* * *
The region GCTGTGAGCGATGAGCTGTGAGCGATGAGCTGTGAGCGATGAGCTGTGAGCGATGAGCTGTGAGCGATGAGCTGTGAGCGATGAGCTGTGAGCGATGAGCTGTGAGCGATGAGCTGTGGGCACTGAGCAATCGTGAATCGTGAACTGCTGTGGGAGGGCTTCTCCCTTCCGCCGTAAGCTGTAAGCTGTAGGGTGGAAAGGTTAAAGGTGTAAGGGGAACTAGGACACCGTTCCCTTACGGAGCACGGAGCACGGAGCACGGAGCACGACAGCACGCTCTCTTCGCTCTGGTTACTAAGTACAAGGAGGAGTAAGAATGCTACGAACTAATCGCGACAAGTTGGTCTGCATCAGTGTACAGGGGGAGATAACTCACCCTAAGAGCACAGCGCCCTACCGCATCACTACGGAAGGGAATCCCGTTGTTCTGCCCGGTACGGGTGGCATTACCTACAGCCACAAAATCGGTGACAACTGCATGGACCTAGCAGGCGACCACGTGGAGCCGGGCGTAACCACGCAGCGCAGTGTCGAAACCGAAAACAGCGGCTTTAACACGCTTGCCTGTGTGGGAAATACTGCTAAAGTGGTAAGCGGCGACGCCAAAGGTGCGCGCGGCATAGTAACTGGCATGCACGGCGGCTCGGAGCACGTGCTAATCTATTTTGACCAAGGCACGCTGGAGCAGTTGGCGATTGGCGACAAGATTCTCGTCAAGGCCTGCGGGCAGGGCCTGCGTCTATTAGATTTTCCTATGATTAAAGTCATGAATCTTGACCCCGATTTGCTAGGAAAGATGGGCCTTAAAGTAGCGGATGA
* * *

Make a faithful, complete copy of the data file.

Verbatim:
The region GCTGTGAGCGATGAGCTGTGAGCGATGAGCTGTGAGCGATGAGCTGTGAGCGATGAGCTGTGAGCGATGAGCTGTGAGCGATGAGCTGTGAGCGATGAGCTGTGAGCGATGAGCTGTGGGCACTGAGCAATCGTGAATCGTGAACTGCTGTGGGAGGGCTTCTCCCTTCCGCCGTAAGCTGTAAGCTGTAGGGTGGAAAGGTTAAAGGTGTAAGGGGAACTAGGACACCGTTCCCTTACGGAGCACGGAGCACGGAGCACGGAGCACGACAGCACGCTCTCTTCGCTCTGGTTACTAAGTACAAGGAGGAGTAAGAATGCTACGAACTAATCGCGACAAGTTGGTCTGCATCAGTGTACAGGGGGAGATAACTCACCCTAAGAGCACAGCGCCCTACCGCATCACTACGGAAGGGAATCCCGTTGTTCTGCCCGGTACGGGTGGCATTACCTACAGCCACAAAATCGGTGACAACTGCATGGACCTAGCAGGCGACCACGTGGAGCCGGGCGTAACCACGCAGCGCAGTGTCGAAACCGAAAACAGCGGCTTTAACACGCTTGCCTGTGTGGGAAATACTGCTAAAGTGGTAAGCGGCGACGCCAAAGGTGCGCGCGGCATAGTAACTGGCATGCACGGCGGCTCGGAGCACGTGCTAATCTATTTTGACCAAGGCACGCTGGAGCAGTTGGCGATTGGCGACAAGATTCTCGTCAAGGCCTGCGGGCAGGGCCTGCGTCTATTAGATTTTCCTATGATTAAAGTCATGAATCTTGACCCCGATTTGCTAGGAAAGATGGGCCTTAAAGTAGCGGATGA